You can’t get a degree without taking part in assessment. You will encounter a range of assessment methods, though not exams. You may have to produce reports or essays, or be required to undertake presentations. Essays are very good for assessing understanding of theoretical issues and developing your writing skills. Reports and presentations are very good for developing the sort of skills that you need for work. Most graduate jobs will see you producing some written reports so practicing this skill here will be very helpful. Similarly, it is typical for applicants to have to make a presentation when going for a job, at all levels. We will provide you with opportunities to practice this so that you are in a better position to secure the job that you want.
You will always get feedback on your work, often in ways that will help you polish up your work before submission. Some classes will focus on how to make your work more effective to help you do your best. You will also receive feedback on assignments after submission. We aim to return marked work in three working weeks. Feedback will be aimed at showing you what is weak and how to improve so as to put you in a stronger position for the future. Your academic tutor will talk to you about how.
The minimum entry requirements for this course are:
96 UCAS Tariff points
3 GCSEs at grade C/4 or above (or equivalent) including English Language
As well as a strong standard of written English, we also look for the ability to demonstrate commitment to the subject. This can be done in a variety of ways, for example, through previous study, wider reading and a personal interest in the field of Criminology and/or Policing.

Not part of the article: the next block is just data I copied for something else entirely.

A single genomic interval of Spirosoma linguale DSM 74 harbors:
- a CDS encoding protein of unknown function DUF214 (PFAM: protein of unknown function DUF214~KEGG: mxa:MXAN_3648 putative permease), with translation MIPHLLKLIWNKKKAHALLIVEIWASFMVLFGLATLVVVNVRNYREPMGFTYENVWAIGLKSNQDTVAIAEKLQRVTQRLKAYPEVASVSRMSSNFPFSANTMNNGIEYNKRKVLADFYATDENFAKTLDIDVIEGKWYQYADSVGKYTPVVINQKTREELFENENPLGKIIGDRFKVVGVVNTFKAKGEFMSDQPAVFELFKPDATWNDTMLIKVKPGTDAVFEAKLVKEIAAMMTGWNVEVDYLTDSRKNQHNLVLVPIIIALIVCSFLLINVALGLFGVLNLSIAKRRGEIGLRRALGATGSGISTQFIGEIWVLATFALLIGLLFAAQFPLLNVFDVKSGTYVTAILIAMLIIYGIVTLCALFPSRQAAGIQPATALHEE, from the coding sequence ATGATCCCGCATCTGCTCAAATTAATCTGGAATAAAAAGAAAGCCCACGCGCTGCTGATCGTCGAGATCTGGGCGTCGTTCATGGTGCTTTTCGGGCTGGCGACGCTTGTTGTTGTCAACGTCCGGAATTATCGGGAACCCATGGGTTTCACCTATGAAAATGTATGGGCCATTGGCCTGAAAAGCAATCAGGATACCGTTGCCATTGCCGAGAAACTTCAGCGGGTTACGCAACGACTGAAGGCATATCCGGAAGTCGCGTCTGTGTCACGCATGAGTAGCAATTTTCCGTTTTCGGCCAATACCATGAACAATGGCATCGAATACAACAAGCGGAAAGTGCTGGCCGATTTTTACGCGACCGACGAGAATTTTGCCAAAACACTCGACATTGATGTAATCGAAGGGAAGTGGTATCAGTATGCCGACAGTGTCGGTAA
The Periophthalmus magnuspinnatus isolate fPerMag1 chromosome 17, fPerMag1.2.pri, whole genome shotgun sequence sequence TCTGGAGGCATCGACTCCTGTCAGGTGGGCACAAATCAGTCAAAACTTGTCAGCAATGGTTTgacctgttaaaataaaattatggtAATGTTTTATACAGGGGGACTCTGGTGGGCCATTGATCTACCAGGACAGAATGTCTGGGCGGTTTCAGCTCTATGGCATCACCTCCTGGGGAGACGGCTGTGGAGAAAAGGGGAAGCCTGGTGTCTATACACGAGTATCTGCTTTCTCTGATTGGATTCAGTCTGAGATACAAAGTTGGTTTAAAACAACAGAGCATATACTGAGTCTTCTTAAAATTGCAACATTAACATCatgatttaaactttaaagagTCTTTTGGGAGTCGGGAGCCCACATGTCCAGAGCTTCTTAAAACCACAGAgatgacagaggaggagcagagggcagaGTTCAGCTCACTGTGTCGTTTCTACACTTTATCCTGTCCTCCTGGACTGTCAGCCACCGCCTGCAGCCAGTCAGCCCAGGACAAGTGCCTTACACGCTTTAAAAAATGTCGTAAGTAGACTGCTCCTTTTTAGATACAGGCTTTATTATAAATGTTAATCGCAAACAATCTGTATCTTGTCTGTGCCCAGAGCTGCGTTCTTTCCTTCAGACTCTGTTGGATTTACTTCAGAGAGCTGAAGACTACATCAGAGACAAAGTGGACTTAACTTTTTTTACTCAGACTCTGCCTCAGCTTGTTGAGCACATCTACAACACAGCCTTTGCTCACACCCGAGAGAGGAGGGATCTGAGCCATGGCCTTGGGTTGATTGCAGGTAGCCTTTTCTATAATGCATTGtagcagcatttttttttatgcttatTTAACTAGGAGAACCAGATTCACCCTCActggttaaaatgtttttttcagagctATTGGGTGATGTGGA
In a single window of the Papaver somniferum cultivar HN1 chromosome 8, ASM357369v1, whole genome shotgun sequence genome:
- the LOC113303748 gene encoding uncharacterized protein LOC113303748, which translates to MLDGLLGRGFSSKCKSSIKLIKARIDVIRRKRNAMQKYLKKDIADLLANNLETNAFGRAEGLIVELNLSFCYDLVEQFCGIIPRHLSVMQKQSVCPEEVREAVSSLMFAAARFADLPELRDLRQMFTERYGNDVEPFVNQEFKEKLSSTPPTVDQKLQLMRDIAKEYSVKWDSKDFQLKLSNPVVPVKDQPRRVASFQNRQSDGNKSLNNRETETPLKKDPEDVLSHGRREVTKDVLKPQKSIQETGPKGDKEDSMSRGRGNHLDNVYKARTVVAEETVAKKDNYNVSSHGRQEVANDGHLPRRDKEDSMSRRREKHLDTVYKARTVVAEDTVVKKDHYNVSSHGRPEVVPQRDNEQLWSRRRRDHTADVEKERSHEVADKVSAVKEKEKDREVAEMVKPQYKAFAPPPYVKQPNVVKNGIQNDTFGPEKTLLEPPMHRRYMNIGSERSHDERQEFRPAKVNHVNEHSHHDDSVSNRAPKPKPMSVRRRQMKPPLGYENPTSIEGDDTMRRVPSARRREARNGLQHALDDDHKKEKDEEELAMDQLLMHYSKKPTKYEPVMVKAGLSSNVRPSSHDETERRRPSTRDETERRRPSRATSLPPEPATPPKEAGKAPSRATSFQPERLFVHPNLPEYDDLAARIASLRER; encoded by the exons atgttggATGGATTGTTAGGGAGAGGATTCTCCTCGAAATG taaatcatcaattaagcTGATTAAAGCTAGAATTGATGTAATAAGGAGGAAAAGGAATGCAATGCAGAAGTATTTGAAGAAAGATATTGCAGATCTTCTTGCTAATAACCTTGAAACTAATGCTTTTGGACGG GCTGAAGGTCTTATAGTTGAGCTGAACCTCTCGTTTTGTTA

Candidates can demonstrate a real enthusiasm for the subject that goes beyond achieving good grades in exams. Examples of this include
- Completing volunteer work
- Subscribing/reading relevant journals/magazines
- Doing further relevant study
- Discussion of future career plans
- Evidencing transferrable skills e.g. team work, independence, initiative
Candidates should use the personal statement to talk about what they have learnt from their experiences and how this will support their studies. Tell us why you have chosen to study Criminology and Policing Studies what you want to get from taking this course. Use it to reveal what interests you.
Terms and conditions
Our terms and conditions, policies and procedures contain important information about studying at York St John University. These can be accessed through our Admissions webpages.